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Erlanger Hütte offers climate protection to enjoy

"Sustainability" is a fancy catchphrase. Imbued with life, it can have far-reaching influences on the way we think and live. But what does it mean to manage a refuge hut at two and a half thousand meters above sea level in a sustainable manner, in a way that climate and nature-friendly? Erlanger Hütte in the northern Geigenkamm provides exemplary answers.

Erlanger Hütte

"It's really quite tough!"

First of all, managing a hut in Tirol's high mountains is one thing: very tedious. Christian Rimml, who has been tenant of the hut for many years, puts it succinctly: "It's really quite tough!" Undoubtedly not quite as tough as in the 1930s, when the Erlangen section of the German Alpine Club built the refuge hut of the same name.

Erlanger Hüttenwirt Christian

The working day has 17 hours

Christian Rimml, born in St. Leonhard in Pitztal in 1979, is a trained kitchen chef. In 2008 he voluntarily exchanged the demanding and strenuous work as sous-chef and later head chef in 4-star restaurants for the challenge of 17-hour days at Erlanger Hütte. Sustainable, resource-friendly and therefore climate-friendly management was a matter of course for Christian and his family even before these buzzwords were far from being the order of the day for the general public.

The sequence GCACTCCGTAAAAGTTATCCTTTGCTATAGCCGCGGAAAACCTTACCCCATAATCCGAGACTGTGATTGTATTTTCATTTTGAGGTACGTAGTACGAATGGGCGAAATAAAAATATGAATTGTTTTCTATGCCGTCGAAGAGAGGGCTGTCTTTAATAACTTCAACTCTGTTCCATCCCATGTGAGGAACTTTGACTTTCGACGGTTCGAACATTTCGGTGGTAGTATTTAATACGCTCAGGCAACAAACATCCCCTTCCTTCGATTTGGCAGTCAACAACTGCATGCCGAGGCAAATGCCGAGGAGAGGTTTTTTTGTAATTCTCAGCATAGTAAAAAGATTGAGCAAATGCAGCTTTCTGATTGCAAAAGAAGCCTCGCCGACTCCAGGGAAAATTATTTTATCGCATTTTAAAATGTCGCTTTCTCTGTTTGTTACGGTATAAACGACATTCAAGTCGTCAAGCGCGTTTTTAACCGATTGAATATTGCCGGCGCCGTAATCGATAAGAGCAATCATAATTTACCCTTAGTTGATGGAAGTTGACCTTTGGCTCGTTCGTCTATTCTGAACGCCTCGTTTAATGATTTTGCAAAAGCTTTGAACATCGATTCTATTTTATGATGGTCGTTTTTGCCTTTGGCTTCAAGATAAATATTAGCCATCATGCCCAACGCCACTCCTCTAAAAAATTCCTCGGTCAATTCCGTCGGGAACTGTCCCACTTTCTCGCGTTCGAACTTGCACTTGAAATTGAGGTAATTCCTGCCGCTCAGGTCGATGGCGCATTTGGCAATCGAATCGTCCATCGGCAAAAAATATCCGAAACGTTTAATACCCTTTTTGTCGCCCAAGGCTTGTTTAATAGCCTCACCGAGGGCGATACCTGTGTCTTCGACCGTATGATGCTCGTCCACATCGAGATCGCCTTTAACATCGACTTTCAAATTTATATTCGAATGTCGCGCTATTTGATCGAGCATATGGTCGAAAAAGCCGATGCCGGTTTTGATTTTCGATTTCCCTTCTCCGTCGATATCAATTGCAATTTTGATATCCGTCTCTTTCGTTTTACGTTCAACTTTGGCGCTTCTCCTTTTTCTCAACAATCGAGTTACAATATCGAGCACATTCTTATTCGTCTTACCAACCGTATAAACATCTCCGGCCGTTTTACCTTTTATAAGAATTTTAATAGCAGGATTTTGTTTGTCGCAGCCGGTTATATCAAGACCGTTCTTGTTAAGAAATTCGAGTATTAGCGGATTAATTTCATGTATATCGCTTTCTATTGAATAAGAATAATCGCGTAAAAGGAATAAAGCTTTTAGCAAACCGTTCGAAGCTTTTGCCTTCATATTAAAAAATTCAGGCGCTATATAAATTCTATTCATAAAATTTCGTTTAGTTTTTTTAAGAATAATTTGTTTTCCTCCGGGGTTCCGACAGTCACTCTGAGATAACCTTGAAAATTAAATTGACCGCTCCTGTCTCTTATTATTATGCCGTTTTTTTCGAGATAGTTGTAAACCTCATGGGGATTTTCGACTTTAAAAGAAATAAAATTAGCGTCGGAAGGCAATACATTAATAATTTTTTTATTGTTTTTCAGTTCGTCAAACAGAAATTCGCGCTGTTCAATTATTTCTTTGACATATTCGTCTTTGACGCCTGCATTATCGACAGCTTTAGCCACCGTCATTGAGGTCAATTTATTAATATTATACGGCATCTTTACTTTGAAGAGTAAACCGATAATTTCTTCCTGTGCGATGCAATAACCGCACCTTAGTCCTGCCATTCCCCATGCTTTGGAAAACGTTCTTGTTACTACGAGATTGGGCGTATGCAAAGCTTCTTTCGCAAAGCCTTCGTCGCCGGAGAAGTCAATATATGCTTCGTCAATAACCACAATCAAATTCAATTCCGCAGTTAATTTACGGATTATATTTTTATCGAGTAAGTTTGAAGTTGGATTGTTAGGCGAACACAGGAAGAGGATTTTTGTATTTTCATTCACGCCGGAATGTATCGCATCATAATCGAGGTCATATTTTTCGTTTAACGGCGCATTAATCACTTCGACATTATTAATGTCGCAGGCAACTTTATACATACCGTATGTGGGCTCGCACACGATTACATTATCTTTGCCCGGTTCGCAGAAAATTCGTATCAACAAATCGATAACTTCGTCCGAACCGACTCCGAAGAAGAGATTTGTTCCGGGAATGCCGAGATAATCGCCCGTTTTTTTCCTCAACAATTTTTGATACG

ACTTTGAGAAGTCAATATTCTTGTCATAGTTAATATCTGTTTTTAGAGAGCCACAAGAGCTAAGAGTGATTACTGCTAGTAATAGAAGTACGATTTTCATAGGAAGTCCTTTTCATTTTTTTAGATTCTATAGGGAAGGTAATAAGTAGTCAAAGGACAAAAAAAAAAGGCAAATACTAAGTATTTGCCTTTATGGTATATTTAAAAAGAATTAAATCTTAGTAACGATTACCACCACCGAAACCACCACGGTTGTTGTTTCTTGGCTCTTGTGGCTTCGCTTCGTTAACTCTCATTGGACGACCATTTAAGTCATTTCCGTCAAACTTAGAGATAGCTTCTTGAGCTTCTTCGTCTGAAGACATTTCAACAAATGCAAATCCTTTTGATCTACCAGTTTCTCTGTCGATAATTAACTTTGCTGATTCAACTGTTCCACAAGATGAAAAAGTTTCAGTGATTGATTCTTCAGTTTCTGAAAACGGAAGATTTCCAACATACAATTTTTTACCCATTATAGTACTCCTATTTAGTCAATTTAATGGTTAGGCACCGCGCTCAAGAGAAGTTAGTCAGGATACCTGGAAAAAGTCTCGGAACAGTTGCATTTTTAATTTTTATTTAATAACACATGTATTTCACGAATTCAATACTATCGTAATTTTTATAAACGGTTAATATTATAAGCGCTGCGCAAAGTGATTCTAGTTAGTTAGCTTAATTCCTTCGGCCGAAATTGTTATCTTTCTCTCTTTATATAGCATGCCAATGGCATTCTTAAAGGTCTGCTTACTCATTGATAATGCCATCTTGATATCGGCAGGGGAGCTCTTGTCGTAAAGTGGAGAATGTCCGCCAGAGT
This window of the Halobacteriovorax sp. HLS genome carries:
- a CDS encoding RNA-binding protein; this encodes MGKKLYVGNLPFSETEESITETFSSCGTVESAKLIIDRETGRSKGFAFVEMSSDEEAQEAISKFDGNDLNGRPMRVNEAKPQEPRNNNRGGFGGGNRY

Electricity and drinking water from our own lake

Lake Wettersee directly next to the hut supplies electricity and drinking water — "I don't want a diesel generator," says Christian. "And everything we buy, from potatoes to meat, we produce on our own farm in Pitztal or buy it from local farmers." Supplies and fresh groceries are delivered by air. This concession to contemporary technical possibilities is logistically necessary, the strict Tirolean laws for helicopter flights allow so much comfort. At the start of the season in June alone, the helicopter flies to northern Geigenkamm up to 15 times, heavily laden. Mountaineers who have made the effort of a five-hour climb from Umhausen or Tumpen finally arrive at Erlanger Hütte with great hunger and thirst.

This is the taste of the mountains

The demanding cooking philosophy of the hut tenant has earned the hut a membership in the "This is the taste of the mountains" circle, to which around 120 Alpine Club huts belong. On the one hand, this seal of quality focuses on the high quality of regionally produced food. On the other hand, and above all, it is about emphasizing the fundamental value of alpine agriculture, which tends to be endangered.

Class instead of mass

Farming in the mountains is only possible on a very small scale and is therefore not particularly profitable. But without this type of agriculture, the natural and cultural space that locals and guests alike appreciate could not be preserved. Additionally, small farmers - usually family businesses - stand for high quality instead of mass production, short distances to consumers in chic Tirolean, toque-awarded restaurants as well as in rustic refuge huts in the high mountains - this is climate protection for true enjoyment.

Sölden Kulinarik

Working in and with nature